The Supreme Court of Canada's disappointing decision to reject a class action, launched by Nova Scotians who say their health has been compromised by the notorious Sydney tar ponds, has shed more unflattering light on the state of environmental justice in Canada.
The Sydney tar ponds, long-recognized as one of Canada's most contaminated sites, is the toxic legacy of Nova Scotia's once-thriving steel industry. Over the last century, runoff from coke ovens associated with steel mill operations oozed into nearby Muggah Creek, filling it with a black sludge laden with contaminants like benzene and sulfur.
A federally-funded clean-up plan has since transformed the site into a green space. All that toxic sludge is now buried beneath Open Hearth Park, which was unveiled in 2013. That cosmetic upgrade, however, is cold comfort for local residents still coping with illnesses and diseases linked to exposure to the tar ponds. The community has a history of elevated rates of cancer, heart and respiratory problems, Alzheimer's disease and birth defects.
Class actions can promote access to justice
More than a decade ago a group of residents banded together and launched a class action seeking compensation and a medical monitoring fund for contamination. A class action is a way for a group of people to seek damages for environmental harm. It also promotes access to justice by allowing people who have suffered a common harm to bring a case when it would otherwise be too expensive or too risky to take legal action as individuals.
The residents' class action was certified -- meaning it was allowed to proceed -- but the certification was later overturned by the Nova Scotia Court of Appeal in 2013. Lawyers for the provincial and federal governments successfully argued that case should not be certified because there were too many differences in the individual residents' cases for the matter to be heard as a class action. The reality is, pollution can harm people differently, meaning that a common cause -- in this case, a steel mill -- can be reasonably linked to an array of harms, including different health problems.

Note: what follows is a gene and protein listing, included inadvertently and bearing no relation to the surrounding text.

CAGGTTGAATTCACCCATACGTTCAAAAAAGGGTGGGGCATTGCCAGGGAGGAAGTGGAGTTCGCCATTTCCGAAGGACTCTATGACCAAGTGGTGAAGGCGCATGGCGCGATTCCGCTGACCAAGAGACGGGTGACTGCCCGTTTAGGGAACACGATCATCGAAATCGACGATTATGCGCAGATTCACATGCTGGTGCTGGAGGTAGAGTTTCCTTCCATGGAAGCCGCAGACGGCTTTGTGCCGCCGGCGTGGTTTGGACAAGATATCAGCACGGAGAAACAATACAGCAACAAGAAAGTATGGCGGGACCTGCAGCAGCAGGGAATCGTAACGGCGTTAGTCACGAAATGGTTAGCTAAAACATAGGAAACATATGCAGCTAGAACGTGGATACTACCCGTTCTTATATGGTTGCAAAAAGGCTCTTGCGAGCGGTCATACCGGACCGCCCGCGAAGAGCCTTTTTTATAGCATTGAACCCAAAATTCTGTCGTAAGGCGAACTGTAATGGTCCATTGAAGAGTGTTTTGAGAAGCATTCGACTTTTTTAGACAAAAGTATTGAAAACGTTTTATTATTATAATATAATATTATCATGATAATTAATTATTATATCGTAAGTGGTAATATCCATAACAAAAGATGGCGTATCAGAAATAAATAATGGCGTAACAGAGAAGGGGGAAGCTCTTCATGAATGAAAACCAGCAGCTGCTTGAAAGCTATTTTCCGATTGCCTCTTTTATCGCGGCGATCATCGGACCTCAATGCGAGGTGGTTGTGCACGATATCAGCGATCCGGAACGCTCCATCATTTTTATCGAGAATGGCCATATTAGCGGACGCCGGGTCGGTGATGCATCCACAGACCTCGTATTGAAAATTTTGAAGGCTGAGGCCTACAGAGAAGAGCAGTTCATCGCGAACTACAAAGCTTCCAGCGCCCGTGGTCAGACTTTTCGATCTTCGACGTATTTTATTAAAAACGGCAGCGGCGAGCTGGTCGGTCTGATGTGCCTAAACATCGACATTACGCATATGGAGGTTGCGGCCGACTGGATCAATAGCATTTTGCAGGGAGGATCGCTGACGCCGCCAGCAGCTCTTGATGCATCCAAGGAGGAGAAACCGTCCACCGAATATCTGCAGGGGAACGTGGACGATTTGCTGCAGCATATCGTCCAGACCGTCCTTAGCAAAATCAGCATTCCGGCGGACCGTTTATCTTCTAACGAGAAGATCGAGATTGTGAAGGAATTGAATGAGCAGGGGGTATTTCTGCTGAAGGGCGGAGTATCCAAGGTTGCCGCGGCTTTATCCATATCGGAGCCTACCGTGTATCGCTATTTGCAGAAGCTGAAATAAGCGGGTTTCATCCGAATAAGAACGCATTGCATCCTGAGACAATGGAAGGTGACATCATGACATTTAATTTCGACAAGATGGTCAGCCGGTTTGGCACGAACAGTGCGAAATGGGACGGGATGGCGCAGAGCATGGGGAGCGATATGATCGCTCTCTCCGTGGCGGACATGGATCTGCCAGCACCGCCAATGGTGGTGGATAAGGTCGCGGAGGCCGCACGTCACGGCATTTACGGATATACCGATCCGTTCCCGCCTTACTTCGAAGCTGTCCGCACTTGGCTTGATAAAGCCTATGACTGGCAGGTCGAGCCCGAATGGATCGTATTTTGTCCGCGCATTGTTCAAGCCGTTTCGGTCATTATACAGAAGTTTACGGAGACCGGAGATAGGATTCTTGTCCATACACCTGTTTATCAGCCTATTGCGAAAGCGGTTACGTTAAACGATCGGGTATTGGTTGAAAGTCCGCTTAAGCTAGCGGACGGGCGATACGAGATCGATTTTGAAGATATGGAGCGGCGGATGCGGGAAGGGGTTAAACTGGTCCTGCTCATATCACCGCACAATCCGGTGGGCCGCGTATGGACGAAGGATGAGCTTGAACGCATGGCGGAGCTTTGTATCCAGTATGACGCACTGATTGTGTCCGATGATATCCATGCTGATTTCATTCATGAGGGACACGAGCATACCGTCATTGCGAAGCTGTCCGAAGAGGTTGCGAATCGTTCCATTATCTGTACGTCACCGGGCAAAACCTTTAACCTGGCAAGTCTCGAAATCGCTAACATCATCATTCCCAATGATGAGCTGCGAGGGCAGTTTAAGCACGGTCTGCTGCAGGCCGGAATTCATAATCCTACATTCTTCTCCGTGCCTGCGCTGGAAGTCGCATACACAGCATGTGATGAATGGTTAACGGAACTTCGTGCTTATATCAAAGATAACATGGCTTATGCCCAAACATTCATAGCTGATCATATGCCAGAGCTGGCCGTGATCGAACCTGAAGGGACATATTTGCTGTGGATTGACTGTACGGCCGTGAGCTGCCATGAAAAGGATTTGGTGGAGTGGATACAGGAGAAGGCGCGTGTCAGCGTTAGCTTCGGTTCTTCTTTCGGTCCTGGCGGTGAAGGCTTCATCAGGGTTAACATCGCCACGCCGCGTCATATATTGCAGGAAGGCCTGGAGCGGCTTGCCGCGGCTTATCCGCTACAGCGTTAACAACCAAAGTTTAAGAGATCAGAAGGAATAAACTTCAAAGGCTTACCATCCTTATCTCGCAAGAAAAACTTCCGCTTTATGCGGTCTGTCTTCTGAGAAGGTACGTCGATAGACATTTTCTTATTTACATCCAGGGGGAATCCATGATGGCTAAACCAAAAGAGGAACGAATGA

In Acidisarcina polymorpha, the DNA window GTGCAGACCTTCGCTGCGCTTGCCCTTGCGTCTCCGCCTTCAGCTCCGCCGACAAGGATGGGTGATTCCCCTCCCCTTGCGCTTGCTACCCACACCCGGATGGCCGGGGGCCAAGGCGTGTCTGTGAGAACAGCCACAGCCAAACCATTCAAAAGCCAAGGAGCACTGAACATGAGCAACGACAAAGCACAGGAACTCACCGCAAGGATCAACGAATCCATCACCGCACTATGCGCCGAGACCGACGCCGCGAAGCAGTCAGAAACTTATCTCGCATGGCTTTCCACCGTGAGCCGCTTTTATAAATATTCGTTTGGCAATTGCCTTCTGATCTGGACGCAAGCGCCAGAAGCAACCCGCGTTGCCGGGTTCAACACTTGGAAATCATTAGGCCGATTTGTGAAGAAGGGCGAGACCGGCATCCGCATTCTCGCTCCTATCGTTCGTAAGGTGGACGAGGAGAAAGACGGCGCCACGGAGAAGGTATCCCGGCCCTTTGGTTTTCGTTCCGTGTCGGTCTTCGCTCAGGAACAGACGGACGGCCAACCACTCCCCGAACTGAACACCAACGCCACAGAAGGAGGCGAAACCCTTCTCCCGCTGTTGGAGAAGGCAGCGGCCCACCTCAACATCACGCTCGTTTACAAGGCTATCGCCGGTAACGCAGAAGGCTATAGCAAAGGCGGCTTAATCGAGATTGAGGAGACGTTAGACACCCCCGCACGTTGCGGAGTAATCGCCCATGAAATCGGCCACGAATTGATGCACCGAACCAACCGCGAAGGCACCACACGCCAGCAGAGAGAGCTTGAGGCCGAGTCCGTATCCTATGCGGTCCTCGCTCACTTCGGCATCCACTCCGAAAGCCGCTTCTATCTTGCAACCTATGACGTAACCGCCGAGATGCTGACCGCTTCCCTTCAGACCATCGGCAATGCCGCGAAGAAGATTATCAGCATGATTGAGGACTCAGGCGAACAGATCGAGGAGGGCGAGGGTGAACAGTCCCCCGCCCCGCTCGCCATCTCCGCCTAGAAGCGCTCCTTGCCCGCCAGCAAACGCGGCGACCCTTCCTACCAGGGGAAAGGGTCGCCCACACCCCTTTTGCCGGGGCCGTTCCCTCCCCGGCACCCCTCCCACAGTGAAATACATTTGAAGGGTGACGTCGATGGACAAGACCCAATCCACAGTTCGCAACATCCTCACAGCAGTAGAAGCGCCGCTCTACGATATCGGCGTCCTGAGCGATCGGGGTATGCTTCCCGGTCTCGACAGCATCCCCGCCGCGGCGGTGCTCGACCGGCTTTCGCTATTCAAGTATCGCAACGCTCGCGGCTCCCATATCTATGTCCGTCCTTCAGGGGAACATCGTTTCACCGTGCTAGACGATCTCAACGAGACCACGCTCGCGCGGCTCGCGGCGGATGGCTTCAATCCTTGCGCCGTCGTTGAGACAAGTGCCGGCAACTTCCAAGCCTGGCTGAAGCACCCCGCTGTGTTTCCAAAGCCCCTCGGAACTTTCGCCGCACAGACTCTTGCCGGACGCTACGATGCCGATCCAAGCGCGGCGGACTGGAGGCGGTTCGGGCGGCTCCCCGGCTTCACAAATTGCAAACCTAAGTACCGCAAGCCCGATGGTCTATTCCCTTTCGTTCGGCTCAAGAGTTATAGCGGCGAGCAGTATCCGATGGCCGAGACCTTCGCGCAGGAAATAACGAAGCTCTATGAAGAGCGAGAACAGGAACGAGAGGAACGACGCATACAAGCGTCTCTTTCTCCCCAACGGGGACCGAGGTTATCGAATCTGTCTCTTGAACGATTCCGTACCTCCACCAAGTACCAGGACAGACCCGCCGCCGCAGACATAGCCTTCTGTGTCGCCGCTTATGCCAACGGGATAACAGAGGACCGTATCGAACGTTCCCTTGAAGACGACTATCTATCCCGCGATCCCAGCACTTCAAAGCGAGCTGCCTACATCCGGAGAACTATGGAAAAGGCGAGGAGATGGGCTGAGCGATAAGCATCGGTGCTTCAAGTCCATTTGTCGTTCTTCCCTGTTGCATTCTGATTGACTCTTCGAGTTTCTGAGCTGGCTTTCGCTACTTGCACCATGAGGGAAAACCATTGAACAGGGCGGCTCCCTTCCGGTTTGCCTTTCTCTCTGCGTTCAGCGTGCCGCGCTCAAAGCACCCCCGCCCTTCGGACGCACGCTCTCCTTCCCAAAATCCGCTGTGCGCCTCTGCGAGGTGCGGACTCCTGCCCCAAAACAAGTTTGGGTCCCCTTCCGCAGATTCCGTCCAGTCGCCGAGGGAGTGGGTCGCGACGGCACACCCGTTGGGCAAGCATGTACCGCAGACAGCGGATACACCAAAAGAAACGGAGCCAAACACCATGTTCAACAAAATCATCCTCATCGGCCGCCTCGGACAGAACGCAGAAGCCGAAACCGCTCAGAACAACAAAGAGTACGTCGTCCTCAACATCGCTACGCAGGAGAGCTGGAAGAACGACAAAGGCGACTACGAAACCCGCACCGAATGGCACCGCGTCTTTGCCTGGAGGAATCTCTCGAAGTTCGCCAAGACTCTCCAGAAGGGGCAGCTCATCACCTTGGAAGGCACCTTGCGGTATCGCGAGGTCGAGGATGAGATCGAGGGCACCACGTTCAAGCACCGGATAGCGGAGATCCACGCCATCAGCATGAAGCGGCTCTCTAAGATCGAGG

Adding insult to injury, the Court also ordered the residents to pay more than $730,000 in costs. This costs award alone could have a significant chilling effect on future tort actions.
The residents then applied to the Supreme Court of Canada, which rejected the case. In keeping with custom, no reasons were given. According to Meinhard Doelle, director of the Marine & Environmental Law Institute at Dalhousie University, this development raises serious questions about the future viability of environmental class actions in Nova Scotia:
Given the devastating effect of [the Nova Scotia Court of Appeal's] decision on environmental class actions and tort claims, and the many questions, areas of uncertainty and inconsistencies in the law in this area in Canada, this was an important case for the SCC to consider.
It is now unclear what, if any, justice the Sydney residents will ever see. While they still have legal options, including pursuing individual compensation claims, the road forward will likely be a steep, and costly battle uphill.
"I feel that it's a rich man's world we live in. For an average person like myself, it seems we cannot go to court," Neila MacQueen, one of residents, told The Chronicle Herald after news of the Supreme Court's decision broke.